Now that summer has finally arrived, it’s time to figure out all of the wonderful things that we are going to do the next few months.
Deciding on which summer activities you want to prioritize is never easy. Especially if you try to work together as a family. Everyone always seems to have a different perspective of what summer should look like.
My oldest wants to read in a hammock all summer long and fill her afternoons with trips to the library.
My youngest desires hours to play with his toys and build his models.
And I personally want to repaint the entire house.
Although summer is a time for personal goals, there are also lots of adventures that I want to do together. So to make sure that we get to enjoy all of those experiences too, each year we create a family summer bucket list.
Like the song 18 Summers by Dillon Chase, we only get eighteen summers with our kids. Give or take.
That’s eighteen chances to celebrate summer together. Eighteen seasons filled with backyard barbeques, romps through the sprinkler and walks along the beach at sunset. Eighteen opportunities to create moments that will last a lifetime.
This time limit makes the summer bucket list even more important. The time that you do have to celebrate summer together needs to be filled with all of the things you want to do. The summer bucket list gives you an organizing tool to keep all of your ideas in one place.
What is a Bucket List?
Turns out the term bucket list doesn’t actually refer to a bucket. Although the origins of the word bucket list may not be the most pleasantest – think kicking the bucket in Medieval Times when you swung from a noose – a bucket list really doesn’t have much to do with death.
When I think about the term “bucket list”, the 2007 movie The Bucket List (affiliate) starring Morgan Freeman comes to mind. In this movie, the two main characters create a bucket list and actually do it.
Put simply, a bucket list is traditionally a list of goals and dreams that you want to accomplish in your lifetime. Although these days, there are all sorts of bucket lists for many different seasons of life.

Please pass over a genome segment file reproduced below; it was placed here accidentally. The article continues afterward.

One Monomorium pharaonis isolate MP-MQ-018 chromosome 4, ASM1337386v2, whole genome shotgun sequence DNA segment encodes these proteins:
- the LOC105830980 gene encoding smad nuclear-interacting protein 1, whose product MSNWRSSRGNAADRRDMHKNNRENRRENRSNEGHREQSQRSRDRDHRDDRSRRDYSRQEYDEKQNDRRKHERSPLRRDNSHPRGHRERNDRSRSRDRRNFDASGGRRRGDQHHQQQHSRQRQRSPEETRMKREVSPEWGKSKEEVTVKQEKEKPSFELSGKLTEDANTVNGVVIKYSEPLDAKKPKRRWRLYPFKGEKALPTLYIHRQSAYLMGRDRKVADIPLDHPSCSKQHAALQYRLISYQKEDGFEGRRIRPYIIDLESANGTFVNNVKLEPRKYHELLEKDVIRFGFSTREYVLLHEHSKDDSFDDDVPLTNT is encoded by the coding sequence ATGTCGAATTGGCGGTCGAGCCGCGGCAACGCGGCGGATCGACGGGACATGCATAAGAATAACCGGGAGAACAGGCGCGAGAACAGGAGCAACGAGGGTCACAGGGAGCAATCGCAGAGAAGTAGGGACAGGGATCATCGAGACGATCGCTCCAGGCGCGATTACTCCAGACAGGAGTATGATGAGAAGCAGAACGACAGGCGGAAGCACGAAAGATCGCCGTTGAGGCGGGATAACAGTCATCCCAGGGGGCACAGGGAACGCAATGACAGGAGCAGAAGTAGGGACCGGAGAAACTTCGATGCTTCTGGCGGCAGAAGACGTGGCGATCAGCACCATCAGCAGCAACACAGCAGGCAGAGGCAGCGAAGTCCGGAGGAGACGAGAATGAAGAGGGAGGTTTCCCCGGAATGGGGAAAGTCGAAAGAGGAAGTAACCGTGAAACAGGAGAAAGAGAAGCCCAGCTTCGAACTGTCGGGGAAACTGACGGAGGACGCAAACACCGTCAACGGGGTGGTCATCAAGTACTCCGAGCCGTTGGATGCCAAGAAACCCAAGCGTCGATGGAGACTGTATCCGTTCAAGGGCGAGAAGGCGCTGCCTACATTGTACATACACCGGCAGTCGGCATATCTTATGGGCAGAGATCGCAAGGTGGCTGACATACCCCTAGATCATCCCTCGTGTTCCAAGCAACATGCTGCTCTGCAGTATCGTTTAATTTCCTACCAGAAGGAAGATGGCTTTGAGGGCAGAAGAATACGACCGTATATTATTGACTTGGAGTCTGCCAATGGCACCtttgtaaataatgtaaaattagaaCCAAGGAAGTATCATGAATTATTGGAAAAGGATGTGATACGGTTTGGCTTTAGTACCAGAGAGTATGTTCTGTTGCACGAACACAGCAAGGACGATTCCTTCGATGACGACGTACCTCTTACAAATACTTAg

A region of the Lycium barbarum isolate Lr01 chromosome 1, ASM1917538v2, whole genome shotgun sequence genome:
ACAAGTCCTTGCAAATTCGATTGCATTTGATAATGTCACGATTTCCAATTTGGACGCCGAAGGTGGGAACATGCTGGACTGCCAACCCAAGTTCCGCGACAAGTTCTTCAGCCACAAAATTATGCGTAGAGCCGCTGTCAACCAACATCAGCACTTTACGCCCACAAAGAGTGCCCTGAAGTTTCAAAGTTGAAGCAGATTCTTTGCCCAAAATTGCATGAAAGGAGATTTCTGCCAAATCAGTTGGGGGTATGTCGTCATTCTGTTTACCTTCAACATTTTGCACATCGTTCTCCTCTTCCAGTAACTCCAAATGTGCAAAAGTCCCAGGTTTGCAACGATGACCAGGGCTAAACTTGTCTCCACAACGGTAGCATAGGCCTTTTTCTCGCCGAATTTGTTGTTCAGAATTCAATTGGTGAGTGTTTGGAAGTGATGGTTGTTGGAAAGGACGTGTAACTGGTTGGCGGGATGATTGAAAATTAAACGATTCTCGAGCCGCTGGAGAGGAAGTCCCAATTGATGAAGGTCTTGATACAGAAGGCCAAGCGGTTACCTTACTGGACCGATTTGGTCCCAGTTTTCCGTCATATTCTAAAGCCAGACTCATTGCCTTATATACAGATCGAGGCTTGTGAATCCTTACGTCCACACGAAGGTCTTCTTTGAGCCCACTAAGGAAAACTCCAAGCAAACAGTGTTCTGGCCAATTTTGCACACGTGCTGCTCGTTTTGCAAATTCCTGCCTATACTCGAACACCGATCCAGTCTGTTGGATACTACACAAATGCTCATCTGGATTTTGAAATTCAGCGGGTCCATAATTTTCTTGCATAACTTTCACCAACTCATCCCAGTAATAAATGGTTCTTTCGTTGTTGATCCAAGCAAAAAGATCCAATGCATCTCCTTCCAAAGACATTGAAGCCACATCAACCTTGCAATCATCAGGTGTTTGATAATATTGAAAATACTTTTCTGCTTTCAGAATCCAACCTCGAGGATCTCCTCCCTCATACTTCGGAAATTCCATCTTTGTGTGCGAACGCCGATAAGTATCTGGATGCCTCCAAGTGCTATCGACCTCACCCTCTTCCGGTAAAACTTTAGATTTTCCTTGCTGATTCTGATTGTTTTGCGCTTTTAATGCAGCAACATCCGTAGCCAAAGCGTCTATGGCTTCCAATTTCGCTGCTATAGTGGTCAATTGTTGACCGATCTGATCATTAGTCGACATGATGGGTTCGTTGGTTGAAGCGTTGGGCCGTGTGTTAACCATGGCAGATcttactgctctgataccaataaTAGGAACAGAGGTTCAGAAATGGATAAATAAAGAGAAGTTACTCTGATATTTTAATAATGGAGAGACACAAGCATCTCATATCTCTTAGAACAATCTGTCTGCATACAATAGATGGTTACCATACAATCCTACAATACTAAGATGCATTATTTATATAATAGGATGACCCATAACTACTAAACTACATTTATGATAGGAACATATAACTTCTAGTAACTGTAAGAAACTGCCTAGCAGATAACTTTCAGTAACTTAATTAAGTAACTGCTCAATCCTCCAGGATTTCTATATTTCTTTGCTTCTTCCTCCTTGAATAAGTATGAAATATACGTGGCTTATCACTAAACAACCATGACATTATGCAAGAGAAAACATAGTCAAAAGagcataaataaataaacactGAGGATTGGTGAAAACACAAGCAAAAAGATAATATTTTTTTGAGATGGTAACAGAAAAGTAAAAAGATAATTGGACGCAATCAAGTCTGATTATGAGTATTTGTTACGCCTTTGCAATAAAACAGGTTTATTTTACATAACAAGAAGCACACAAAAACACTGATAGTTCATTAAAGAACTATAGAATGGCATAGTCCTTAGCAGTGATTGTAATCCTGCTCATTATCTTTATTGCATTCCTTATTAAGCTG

I’ve had lots of different kinds of bucket lists over the years.
When I was a freshman in high school, I had an assignment to write a bucket list for the next twenty years for a class. We had to list 100 things that we dreamed of doing by the time we were forty.
Although I have lost the list, I can officially tell you I didn’t accomplish half of the items on it.
Who knew that forty would get here so quickly? And life would just get in the way.
I also have a bucket list of books I want to read in my lifetime. After finding out that a voracious reader only has time to read about 3,000 books in a lifetime, I wanted to make sure I chose carefully.
You can also make bucket lists for your child’s first year, a certain decade of your life or even to be completed in a season. As long as its a collection of things you want to do, you can call it a bucket list.
The best news. Your summer bucket list has nothing to do with the d-word. It is simply a collection of things that you want to do before summer is over.
Ideas for your Summer Bucket List
There are no right or wrong items to add to your bucket list. Everyone has different ideas about what they want to do over the summer months.
You can choose adventures you want to take. Books you want to read. Places you hope to visit. People you want to visit. And activities that you want to try.
One thing to remember when creating your summer bucket list is that it’s just a guide. It should be filled with your summer dreams and desires.
But you do not have to complete every item on the list. You might check off most of them. Or you might just have a few that you get done. No judgements made.
Also when making a bucket list, don’t worry about costs at first. Fill your summer bucket list with all of your wonderful ideas. You can figure out how to accomplish them later.